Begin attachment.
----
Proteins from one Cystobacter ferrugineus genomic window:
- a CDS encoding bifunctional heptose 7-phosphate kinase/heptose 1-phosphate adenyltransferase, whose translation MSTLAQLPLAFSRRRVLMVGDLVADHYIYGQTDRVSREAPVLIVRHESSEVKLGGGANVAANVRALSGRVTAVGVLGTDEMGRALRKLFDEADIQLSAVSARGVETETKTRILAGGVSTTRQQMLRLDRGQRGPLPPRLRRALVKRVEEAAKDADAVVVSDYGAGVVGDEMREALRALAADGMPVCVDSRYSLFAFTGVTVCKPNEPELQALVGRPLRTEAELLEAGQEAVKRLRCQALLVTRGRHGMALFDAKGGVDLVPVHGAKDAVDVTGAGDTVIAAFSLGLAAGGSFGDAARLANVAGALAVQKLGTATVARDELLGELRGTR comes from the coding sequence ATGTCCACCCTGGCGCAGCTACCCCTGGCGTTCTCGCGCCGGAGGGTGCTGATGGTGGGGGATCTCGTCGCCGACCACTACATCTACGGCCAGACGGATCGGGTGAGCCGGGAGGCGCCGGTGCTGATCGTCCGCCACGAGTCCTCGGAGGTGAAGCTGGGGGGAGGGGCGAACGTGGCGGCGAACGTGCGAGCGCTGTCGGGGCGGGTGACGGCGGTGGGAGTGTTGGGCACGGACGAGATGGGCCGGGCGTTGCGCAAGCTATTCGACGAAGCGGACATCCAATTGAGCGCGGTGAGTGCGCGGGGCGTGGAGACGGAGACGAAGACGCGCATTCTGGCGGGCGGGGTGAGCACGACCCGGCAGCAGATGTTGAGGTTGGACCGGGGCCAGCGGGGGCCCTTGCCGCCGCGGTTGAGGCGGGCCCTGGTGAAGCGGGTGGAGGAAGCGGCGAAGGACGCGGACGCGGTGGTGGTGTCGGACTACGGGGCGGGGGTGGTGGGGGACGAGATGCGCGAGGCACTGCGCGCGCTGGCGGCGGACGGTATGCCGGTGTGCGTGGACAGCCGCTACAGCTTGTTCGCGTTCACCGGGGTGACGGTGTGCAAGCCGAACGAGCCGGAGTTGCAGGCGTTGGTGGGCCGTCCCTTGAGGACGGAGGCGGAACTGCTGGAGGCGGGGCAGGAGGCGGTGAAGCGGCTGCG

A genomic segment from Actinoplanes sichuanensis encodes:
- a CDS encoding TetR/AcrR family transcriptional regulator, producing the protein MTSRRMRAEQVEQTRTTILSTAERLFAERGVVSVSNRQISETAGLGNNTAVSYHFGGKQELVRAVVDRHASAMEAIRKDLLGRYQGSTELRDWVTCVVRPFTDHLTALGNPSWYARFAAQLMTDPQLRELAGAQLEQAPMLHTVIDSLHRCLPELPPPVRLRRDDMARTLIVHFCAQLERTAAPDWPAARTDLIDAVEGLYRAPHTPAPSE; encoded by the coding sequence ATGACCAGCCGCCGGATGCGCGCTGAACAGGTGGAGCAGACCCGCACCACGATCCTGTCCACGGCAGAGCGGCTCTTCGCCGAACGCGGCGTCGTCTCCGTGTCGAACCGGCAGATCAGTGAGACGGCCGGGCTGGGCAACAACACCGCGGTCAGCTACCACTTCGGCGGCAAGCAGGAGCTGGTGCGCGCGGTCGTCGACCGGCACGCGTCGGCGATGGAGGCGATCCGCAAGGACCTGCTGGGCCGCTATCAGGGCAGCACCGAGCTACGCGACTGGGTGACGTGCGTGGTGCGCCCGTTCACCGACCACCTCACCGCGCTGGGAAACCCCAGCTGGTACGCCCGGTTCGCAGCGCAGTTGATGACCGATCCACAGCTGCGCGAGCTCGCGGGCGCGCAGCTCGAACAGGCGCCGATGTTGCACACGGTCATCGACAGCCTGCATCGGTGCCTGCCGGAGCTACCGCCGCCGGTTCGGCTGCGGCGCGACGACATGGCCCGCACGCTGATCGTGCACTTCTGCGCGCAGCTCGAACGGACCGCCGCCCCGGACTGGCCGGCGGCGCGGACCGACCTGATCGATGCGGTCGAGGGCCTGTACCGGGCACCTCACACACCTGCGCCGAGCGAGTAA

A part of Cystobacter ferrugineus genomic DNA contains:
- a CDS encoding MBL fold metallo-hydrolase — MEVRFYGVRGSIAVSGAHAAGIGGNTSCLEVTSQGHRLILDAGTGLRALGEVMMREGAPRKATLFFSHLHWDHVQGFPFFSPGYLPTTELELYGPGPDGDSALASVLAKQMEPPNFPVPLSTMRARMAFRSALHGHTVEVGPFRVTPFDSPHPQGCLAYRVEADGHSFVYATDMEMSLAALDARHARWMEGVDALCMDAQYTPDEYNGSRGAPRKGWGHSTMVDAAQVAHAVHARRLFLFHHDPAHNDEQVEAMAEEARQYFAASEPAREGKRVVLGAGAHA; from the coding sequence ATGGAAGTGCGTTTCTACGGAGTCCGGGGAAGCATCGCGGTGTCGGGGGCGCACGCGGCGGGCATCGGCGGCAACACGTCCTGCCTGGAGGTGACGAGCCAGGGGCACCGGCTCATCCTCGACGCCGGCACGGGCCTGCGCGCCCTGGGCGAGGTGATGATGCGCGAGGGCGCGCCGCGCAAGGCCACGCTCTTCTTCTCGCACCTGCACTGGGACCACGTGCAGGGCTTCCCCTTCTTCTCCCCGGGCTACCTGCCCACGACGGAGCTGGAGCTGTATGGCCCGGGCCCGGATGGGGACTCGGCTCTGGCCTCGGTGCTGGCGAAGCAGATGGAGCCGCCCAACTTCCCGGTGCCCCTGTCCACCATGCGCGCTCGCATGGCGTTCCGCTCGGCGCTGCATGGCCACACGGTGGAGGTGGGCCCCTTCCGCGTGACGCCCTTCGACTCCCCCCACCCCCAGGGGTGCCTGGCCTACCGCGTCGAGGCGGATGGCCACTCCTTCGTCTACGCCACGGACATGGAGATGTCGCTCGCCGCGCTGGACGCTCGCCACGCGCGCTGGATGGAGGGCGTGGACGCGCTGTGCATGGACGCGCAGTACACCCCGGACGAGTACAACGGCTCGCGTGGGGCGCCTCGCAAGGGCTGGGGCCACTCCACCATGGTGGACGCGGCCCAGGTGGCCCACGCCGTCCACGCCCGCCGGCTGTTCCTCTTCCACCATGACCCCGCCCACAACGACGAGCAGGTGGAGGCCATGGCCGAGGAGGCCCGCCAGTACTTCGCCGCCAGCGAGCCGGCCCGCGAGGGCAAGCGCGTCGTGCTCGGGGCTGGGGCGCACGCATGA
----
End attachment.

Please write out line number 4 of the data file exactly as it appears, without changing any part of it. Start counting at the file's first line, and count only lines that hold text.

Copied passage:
- a CDS encoding TetR/AcrR family transcriptional regulator, producing the protein MTSRRMRAEQVEQTRTTILSTAERLFAERGVVSVSNRQISETAGLGNNTAVSYHFGGKQELVRAVVDRHASAMEAIRKDLLGRYQGSTELRDWVTCVVRPFTDHLTALGNPSWYARFAAQLMTDPQLRELAGAQLEQAPMLHTVIDSLHRCLPELPPPVRLRRDDMARTLIVHFCAQLERTAAPDWPAARTDLIDAVEGLYRAPHTPAPSE; encoded by the coding sequence ATGACCAGCCGCCGGATGCGCGCTGAACAGGTGGAGCAGACCCGCACCACGATCCTGTCCACGGCAGAGCGGCTCTTCGCCGAACGCGGCGTCGTCTCCGTGTCGAACCGGCAGATCAGTGAGACGGCCGGGCTGGGCAACAACACCGCGGTCAGCTACCACTTCGGCGGCAAGCAGGAGCTGGTGCGCGCGGTCGTCGACCGGCACGCGTCGGCGATGGAGGCGATCCGCAAGGACCTGCTGGGCCGCTATCAGGGCAGCACCGAGCTACGCGACTGGGTGACGTGCGTGGTGCGCCCGTTCACCGACCACCTCACCGCGCTGGGAAACCCCAGCTGGTACGCCCGGTTCGCAGCGCAGTTGATGACCGATCCACAGCTGCGCGAGCTCGCGGGCGCGCAGCTCGAACAGGCGCCGATGTTGCACACGGTCATCGACAGCCTGCATCGGTGCCTGCCGGAGCTACCGCCGCCGGTTCGGCTGCGGCGCGACGACATGGCCCGCACGCTGATCGTGCACTTCTGCGCGCAGCTCGAACGGACCGCCGCCCCGGACTGGCCGGCGGCGCGGACCGACCTGATCGATGCGGTCGAGGGCCTGTACCGGGCACCTCACACACCTGCGCCGAGCGAGTAA